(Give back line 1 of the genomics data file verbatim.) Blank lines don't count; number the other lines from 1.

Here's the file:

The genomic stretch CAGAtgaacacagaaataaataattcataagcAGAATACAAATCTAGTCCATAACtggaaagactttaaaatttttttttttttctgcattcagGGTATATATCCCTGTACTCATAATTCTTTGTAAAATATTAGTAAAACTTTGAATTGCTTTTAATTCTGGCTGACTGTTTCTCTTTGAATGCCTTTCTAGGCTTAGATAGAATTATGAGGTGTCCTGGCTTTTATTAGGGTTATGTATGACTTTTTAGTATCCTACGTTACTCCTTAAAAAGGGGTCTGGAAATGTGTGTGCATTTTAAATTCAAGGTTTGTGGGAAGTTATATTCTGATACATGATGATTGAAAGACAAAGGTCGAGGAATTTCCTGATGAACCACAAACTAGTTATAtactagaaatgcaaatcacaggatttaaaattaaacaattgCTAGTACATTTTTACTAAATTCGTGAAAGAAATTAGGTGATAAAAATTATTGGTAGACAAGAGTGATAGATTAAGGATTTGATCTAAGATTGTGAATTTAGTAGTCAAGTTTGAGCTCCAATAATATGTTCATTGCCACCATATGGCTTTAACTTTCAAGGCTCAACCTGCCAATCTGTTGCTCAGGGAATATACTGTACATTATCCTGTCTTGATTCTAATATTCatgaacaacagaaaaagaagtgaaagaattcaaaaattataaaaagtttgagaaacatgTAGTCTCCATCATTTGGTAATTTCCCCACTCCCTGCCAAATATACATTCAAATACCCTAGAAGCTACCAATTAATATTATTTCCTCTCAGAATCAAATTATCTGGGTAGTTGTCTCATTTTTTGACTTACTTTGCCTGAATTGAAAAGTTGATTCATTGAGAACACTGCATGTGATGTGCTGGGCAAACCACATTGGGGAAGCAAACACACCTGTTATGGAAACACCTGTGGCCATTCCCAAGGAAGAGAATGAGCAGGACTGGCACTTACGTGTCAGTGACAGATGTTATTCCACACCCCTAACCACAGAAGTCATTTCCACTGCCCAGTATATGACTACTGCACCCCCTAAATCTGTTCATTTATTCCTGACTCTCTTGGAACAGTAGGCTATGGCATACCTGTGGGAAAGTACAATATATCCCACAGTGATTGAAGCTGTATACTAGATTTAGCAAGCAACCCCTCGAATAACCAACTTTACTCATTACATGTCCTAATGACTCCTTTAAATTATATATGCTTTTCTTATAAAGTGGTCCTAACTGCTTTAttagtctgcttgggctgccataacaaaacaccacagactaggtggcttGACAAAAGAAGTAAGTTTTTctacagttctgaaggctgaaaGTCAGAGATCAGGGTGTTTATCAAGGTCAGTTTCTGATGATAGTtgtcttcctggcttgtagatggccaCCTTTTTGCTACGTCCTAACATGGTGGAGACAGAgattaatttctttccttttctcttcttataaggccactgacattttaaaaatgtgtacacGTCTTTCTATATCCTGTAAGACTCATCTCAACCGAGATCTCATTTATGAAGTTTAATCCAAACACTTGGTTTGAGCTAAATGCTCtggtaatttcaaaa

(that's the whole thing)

The genomic stretch CAGAtgaacacagaaataaataattcataagcAGAATACAAATCTAGTCCATAACtggaaagactttaaaatttttttttttttctgcattcagGGTATATATCCCTGTACTCATAATTCTTTGTAAAATATTAGTAAAACTTTGAATTGCTTTTAATTCTGGCTGACTGTTTCTCTTTGAATGCCTTTCTAGGCTTAGATAGAATTATGAGGTGTCCTGGCTTTTATTAGGGTTATGTATGACTTTTTAGTATCCTACGTTACTCCTTAAAAAGGGGTCTGGAAATGTGTGTGCATTTTAAATTCAAGGTTTGTGGGAAGTTATATTCTGATACATGATGATTGAAAGACAAAGGTCGAGGAATTTCCTGATGAACCACAAACTAGTTATAtactagaaatgcaaatcacaggatttaaaattaaacaattgCTAGTACATTTTTACTAAATTCGTGAAAGAAATTAGGTGATAAAAATTATTGGTAGACAAGAGTGATAGATTAAGGATTTGATCTAAGATTGTGAATTTAGTAGTCAAGTTTGAGCTCCAATAATATGTTCATTGCCACCATATGGCTTTAACTTTCAAGGCTCAACCTGCCAATCTGTTGCTCAGGGAATATACTGTACATTATCCTGTCTTGATTCTAATATTCatgaacaacagaaaaagaagtgaaagaattcaaaaattataaaaagtttgagaaacatgTAGTCTCCATCATTTGGTAATTTCCCCACTCCCTGCCAAATATACATTCAAATACCCTAGAAGCTACCAATTAATATTATTTCCTCTCAGAATCAAATTATCTGGGTAGTTGTCTCATTTTTTGACTTACTTTGCCTGAATTGAAAAGTTGATTCATTGAGAACACTGCATGTGATGTGCTGGGCAAACCACATTGGGGAAGCAAACACACCTGTTATGGAAACACCTGTGGCCATTCCCAAGGAAGAGAATGAGCAGGACTGGCACTTACGTGTCAGTGACAGATGTTATTCCACACCCCTAACCACAGAAGTCATTTCCACTGCCCAGTATATGACTACTGCACCCCCTAAATCTGTTCATTTATTCCTGACTCTCTTGGAACAGTAGGCTATGGCATACCTGTGGGAAAGTACAATATATCCCACAGTGATTGAAGCTGTATACTAGATTTAGCAAGCAACCCCTCGAATAACCAACTTTACTCATTACATGTCCTAATGACTCCTTTAAATTATATATGCTTTTCTTATAAAGTGGTCCTAACTGCTTTAttagtctgcttgggctgccataacaaaacaccacagactaggtggcttGACAAAAGAAGTAAGTTTTTctacagttctgaaggctgaaaGTCAGAGATCAGGGTGTTTATCAAGGTCAGTTTCTGATGATAGTtgtcttcctggcttgtagatggccaCCTTTTTGCTACGTCCTAACATGGTGGAGACAGAgattaatttctttccttttctcttcttataaggccactgacattttaaaaatgtgtacacGTCTTTCTATATCCTGTAAGACTCATCTCAACCGAGATCTCATTTATGAAGTTTAATCCAAACACTTGGTTTGAGCTAAATGCTCtggtaatttcaaaa